Setting: Adult human immunodeficiency virus (HIV) clinics affiliated to the University of Cape Town, South Africa.
Objective: To assess the impact of tuberculosis on HIV-1 disease progression in an area with high tuberculosis prevalence and minimal antiretroviral therapy use.
Design: Prospective patient cohort study.
Methods: Age, race, risk status, CD4+ T-lymphocyte count, history of AIDS, prophylactic co-trimoxazole and antiretroviral therapy were controlled for in a time-dependent Cox proportional hazards regression model.
Results: Tuberculosis fulfilling the case definition developed in 158/609 patients in the 5-year observation period. Tuberculosis was associated with an increased risk of AIDS (adjusted risk ratio [RR] = 1.60, 95% confidence interval [CI] 1.08-2.41; P = 0.02) and death (adjusted RR = 2.16, 95% CI 1.29-3.59; P = 0.003). In a stratified analysis, the increased mortality associated with tuberculosis was observed only in patients with CD4+ T-lymphocyte count > 200 cells/microliter and in those without AIDS at baseline.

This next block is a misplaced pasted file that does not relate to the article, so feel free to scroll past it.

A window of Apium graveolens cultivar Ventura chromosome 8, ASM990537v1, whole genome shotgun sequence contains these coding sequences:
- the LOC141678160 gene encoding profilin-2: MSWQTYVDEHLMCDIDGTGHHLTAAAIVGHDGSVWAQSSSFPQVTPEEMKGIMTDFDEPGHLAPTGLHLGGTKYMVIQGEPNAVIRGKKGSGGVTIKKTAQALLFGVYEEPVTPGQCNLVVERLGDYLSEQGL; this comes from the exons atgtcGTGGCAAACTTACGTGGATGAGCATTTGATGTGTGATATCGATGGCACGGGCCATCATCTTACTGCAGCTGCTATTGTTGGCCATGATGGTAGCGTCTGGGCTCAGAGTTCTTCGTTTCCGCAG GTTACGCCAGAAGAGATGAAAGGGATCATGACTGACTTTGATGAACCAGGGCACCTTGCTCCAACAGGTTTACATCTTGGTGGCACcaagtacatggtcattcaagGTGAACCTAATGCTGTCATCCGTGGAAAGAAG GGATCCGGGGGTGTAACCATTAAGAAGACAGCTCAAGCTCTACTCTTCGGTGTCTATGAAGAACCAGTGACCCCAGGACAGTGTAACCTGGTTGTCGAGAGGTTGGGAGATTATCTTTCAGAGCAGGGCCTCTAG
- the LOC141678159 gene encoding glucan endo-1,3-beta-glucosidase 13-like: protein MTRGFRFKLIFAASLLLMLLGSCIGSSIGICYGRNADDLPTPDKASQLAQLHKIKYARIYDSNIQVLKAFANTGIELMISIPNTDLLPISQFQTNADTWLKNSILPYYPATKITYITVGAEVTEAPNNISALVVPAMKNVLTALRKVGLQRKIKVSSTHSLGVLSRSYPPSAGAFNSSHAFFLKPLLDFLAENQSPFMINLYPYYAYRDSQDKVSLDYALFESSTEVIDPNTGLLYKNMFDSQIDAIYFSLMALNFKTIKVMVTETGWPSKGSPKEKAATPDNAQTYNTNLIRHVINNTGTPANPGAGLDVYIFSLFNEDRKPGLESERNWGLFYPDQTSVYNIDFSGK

Conclusion: The onset of tuberculosis in HIV-infected patients is associated with an increased risk of AIDS and death. Although a causal link cannot be established in an observational study, our findings support the view that prolonged immune activation induced by tuberculosis leads to prolonged increased HIV replication and consequent accelerated disease progression.